Intrinsic motivation via gameful education
Just Press Play is a collaboration with Rochester Institute of Technology (RIT) to wrap gameful and ludic experiences around the traditional pedagogical processes of a modern university. Starting in October of 2011, 750 students at RIT’s school of Interactive Games and Media received some cryptic instructions to log onto a website, create a profile, talk to a professor, and pick up a keychain.
These four tasks comprise the “Initiate Quests” of the Just Press Play alternate reality game (ARG). An ARG is an interactive narrative that uses the real world as a platform, often involving multiple media and game elements, to tell a story. The story of Just Press Play begins more than 100 years ago, when two local Rochester schools, the Athenaeum and the Mechanics Institute, merged to form the institution that would eventually become RIT. According to the ARG story, those two institutions have never truly merged and the student must complete quests that will reveal the secret history of RIT and draw them into an ancient conflict between individual and group, art and technology.
The four paths of Just Press PlayEach of the initiate quests is a first step along four complimentary paths (illustrated in image to right) that encourage pro-academic and pro-social behaviors. The quests are arranged along a two-dimensional axis according to how they align to these paths. Each quest is a combination of “Explore/Master” and “I/We.” For example, a challenge to write a creative blog post would be an “Explore/I” quest (individual creativity). A challenge to work together with a team of developers to create a 3-D game engine would be a “Master/We” quest (collaborative technical mastery).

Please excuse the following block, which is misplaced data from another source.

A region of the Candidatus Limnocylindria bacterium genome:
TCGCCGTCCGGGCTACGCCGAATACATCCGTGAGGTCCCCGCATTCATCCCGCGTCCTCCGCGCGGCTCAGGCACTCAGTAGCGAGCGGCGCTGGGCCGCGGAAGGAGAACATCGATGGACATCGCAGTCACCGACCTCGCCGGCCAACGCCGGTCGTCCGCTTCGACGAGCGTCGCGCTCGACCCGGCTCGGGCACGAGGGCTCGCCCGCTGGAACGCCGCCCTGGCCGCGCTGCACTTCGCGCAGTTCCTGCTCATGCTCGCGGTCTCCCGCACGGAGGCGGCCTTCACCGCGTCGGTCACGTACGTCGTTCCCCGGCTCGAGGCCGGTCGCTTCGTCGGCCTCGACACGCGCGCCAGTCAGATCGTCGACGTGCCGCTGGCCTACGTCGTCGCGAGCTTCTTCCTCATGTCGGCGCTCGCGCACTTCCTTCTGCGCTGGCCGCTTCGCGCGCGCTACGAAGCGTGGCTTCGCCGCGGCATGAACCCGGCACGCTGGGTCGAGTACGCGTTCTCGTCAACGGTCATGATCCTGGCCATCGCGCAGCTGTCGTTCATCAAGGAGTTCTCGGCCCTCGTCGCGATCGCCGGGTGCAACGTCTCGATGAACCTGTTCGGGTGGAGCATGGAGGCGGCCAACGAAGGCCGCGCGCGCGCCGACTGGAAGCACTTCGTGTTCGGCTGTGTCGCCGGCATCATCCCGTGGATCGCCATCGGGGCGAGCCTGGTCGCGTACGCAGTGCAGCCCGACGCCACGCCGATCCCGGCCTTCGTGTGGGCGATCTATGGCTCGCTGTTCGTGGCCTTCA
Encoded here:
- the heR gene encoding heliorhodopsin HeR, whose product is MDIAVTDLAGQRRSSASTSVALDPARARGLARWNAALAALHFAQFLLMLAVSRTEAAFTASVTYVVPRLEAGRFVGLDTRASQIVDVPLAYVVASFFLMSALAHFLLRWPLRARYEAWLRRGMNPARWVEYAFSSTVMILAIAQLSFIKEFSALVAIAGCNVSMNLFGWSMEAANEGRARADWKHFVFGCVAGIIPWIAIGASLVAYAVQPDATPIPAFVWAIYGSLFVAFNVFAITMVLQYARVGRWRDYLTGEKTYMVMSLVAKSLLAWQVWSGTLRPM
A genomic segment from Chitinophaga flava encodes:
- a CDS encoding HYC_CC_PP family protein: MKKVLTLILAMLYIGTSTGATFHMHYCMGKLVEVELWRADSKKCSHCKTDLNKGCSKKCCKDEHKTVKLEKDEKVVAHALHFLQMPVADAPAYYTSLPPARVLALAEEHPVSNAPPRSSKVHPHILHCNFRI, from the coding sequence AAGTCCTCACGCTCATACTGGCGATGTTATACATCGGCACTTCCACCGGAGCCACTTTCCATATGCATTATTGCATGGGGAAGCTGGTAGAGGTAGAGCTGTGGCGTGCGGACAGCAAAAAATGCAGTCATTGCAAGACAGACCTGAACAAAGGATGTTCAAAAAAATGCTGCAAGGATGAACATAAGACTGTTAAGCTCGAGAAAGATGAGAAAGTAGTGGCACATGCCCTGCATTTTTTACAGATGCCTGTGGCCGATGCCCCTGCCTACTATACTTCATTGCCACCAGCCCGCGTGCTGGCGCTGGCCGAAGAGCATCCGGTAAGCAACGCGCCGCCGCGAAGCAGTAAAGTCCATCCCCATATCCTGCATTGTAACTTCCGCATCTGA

As the players complete quests, they are awarded achievements. These achievements show up on a player profile and a map that displays how the achievements are spread out on the graph. Over time, most students will begin to focus on a particular quadrant of the graph and this will cause them to align to a particular character class—an identity that will describe to some extent their strengths (and weaknesses). Higher-level challenges will require the creation of teams that are composed of different classes. For example, a student may be asked to gather four solo artists and have each of them create a unique work (collective creativity) or challenge another programmer to a coding duel (individual mastery).
As the players complete quests, they are awarded achievements
There are also boss battles that serve as gateways to higher levels. Some of these boss battles are collective, such as a flash mob where students dressed as zombies and acted out Michael Jackson’s “Thriller” video. Some are academic, such as an achievement that freshmen receive only if 90 percent of their classmates pass mid-term exams. Some of these are individual challenges, such as exploring dozens of locations around campus.